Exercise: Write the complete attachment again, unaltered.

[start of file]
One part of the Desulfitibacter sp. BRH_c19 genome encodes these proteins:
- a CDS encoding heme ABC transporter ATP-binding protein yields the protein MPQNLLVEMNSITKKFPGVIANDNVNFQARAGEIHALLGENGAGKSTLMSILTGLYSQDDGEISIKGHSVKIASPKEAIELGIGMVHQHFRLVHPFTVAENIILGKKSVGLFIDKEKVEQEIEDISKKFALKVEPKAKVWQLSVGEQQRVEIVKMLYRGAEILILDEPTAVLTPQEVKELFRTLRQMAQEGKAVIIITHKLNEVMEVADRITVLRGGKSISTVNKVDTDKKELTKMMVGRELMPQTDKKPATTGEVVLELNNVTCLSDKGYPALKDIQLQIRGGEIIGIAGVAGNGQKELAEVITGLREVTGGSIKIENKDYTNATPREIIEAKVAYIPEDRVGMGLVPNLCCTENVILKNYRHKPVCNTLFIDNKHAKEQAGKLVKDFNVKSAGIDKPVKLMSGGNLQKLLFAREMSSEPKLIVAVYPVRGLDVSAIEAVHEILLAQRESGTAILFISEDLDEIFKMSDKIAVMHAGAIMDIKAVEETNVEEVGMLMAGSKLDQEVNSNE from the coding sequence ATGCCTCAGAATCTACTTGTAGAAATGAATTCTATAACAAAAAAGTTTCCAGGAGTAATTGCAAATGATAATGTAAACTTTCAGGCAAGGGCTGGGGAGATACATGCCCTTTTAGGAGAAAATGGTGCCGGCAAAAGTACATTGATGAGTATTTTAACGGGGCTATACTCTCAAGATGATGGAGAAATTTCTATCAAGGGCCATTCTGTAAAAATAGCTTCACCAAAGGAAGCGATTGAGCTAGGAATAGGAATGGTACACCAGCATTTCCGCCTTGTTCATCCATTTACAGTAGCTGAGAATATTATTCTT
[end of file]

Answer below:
One part of the Desulfitibacter sp. BRH_c19 genome encodes these proteins:
- a CDS encoding heme ABC transporter ATP-binding protein yields the protein MPQNLLVEMNSITKKFPGVIANDNVNFQARAGEIHALLGENGAGKSTLMSILTGLYSQDDGEISIKGHSVKIASPKEAIELGIGMVHQHFRLVHPFTVAENIILGKKSVGLFIDKEKVEQEIEDISKKFALKVEPKAKVWQLSVGEQQRVEIVKMLYRGAEILILDEPTAVLTPQEVKELFRTLRQMAQEGKAVIIITHKLNEVMEVADRITVLRGGKSISTVNKVDTDKKELTKMMVGRELMPQTDKKPATTGEVVLELNNVTCLSDKGYPALKDIQLQIRGGEIIGIAGVAGNGQKELAEVITGLREVTGGSIKIENKDYTNATPREIIEAKVAYIPEDRVGMGLVPNLCCTENVILKNYRHKPVCNTLFIDNKHAKEQAGKLVKDFNVKSAGIDKPVKLMSGGNLQKLLFAREMSSEPKLIVAVYPVRGLDVSAIEAVHEILLAQRESGTAILFISEDLDEIFKMSDKIAVMHAGAIMDIKAVEETNVEEVGMLMAGSKLDQEVNSNE from the coding sequence ATGCCTCAGAATCTACTTGTAGAAATGAATTCTATAACAAAAAAGTTTCCAGGAGTAATTGCAAATGATAATGTAAACTTTCAGGCAAGGGCTGGGGAGATACATGCCCTTTTAGGAGAAAATGGTGCCGGCAAAAGTACATTGATGAGTATTTTAACGGGGCTATACTCTCAAGATGATGGAGAAATTTCTATCAAGGGCCATTCTGTAAAAATAGCTTCACCAAAGGAAGCGATTGAGCTAGGAATAGGAATGGTACACCAGCATTTCCGCCTTGTTCATCCATTTACAGTAGCTGAGAATATTATTCTT